Before my sister-in-law’s visit a couple months ago, I had no idea what geocaching was. Do we need a map? What are we “caching” exactly? But her description both intrigued and amused me: Geocaching is the perfect blend of nature and nerdiness.
Widely described as a high-tech outdoor treasure hunt, geocaching involves using a smartphone or GPS device and searching outdoors for hidden “caches”. Caches are containers with trinkets inside, as well as a logbook listing who found the geocache and when they found it. The rules are that after you find a geocache, you must place it back exactly where and how you found it, and if you take any of the trinkets, you must leave an equal number of your own trinkets.
Geocaches are hidden by other geocachers who record the coordinates using their GPS devices and post the coordinates online. Then it’s up to other geocachers to find them, using their own technology devices, thought processes and persistence.
Geocaching.com states that there are actually 1,969,777 active geocaches and over 5 million geocachers worldwide.
With that number of geocaches all over the world, it’s more than likely you have at least one geocache somewhere nearby. On our first outing, we used a smartphone and a geocaching app. We were equipped with a pen to log our name (create a fun geocache code name with your kids) and the date, as well as trinkets to leave behind. My youngest daughter also brought a notebook to record all our finds, tweezers if the container contents are very small and a flashlight for harder-to-find geocaches.
We found that there were many geocaches nearby – in parks, along neighborhood streets, in grass fields and more. The phone app gave us not only the coordinates of where the geocaches could be found but also gave hints in the form of riddles or puns. I was the lucky one to find our first – it was in the form of an artificial little tree stump container, hidden among some similar-looking branches in a bush. We found a variety of trinkets — everything from small Slinkys to little bottles of hand sanitizers. After finding my first geocache, I have to say I was hooked. It’s thrilling for kids and adults alike to not only discover it after putting together the coordinates and hint info, but also to see what’s inside the containers and check the log for when it was first discovered. It was also interesting to find that there were some geocaches hidden in places we pass by regularly, with no idea they’ve been there for years.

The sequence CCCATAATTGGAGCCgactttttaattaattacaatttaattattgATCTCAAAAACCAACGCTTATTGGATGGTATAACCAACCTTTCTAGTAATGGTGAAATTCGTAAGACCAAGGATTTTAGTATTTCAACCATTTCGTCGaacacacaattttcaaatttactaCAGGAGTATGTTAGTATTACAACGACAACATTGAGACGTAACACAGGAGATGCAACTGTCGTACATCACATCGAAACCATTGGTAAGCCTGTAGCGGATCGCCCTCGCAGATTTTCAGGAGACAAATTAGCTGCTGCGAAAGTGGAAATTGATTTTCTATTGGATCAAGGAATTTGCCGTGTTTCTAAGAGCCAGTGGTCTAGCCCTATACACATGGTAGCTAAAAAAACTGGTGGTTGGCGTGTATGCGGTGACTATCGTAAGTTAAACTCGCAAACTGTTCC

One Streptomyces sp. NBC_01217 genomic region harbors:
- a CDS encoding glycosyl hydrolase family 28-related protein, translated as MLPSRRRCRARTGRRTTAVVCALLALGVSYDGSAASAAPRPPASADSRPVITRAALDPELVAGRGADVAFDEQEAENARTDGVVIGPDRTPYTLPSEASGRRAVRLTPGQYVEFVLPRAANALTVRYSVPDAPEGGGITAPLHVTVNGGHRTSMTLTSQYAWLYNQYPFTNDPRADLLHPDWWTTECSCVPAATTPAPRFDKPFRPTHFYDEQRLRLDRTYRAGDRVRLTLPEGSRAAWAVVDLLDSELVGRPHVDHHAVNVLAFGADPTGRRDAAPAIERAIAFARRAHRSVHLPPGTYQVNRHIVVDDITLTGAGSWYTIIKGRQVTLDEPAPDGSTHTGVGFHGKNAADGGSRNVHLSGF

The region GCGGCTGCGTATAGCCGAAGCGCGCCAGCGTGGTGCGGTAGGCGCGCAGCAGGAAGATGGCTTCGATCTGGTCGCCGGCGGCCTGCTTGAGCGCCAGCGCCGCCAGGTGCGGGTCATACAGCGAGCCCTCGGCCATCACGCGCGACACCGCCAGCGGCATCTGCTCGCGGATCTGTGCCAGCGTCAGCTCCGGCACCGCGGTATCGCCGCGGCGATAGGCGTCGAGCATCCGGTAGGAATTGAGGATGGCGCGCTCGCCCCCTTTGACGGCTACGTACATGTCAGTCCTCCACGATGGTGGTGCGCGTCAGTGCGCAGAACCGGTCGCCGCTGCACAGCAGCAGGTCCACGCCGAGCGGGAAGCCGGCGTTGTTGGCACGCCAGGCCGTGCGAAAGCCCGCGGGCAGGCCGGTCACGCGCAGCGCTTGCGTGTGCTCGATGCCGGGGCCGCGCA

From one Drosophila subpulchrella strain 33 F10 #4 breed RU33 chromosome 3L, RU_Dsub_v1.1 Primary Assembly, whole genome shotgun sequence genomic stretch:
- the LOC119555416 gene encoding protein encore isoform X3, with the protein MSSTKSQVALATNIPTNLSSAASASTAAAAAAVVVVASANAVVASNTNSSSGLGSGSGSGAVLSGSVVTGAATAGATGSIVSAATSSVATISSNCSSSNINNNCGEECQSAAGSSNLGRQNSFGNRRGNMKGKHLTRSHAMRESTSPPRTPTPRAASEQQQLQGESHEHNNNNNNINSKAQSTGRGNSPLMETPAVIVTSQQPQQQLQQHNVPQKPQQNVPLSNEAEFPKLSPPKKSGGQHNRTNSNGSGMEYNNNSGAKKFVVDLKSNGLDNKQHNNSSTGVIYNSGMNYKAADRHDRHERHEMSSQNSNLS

After the geocaching excursion is done, your kids can go to geocaching.com and write in the log to let the owner know you found it. They can include details (but no “spoilers” that tell exactly where it can be found), such as the condition of the cache and your experiences on the trail. Using our smartphone geocache app, we were able to log and write this info into the app itself.
Making It Age-Appropriate
Like other activities you do with your kids, make sure that the level of the activity is age-appropriate. The geocaching “addiction” doesn’t really set in until you start finding the geocaches. If you don’t find any at all, your child may likely become frustrated and disinterested.
There is a range of difficulty as far as how hidden geocaches are; for us, some were easy to find and some seemed impossible. The difficulty level and roughness of the terrain are rated online. When starting out, it may be best just to start in your surrounding area and use the easiest difficulty level.
Something for Everyone
In addition to the pure fun factor of geocaching, it’s also a great family activity. You are all getting outdoors — possibly to areas you’ve never checked out before, possibly hiking around and working together as a team. The activity also perfectly marries nature with technology.
Geocaching also can teach respect, as you must abide by understood “ethics”, such as hiding the geocache just as you found it and leaving something behind if you take something. These rules are crucial, as they allow many others to enjoy finding geocaches after you already have.
One of the biggest pluses to geocaching is how it encourages kids to be patient and active at the same time. Some geocaches we eventually found were a matter of not only patiently searching in a particular outdoor area, but also using our heads to go over and over the GPS coordinates and hints in our heads. For example, what exactly does “you’ll find the cache where the light bends” means? To be honest, we still haven’t found that one. But we’re not giving up and will head out there again and again until we find it.
Websites to get geocaching:
Geocaching with Kids: http://www.rei.com/learn/expert-advice/geocaching-kids.html
Tips to Make Geocaching with Kids a Success: http://voices.yahoo.com/tips-geocaching-kids-success-102461.html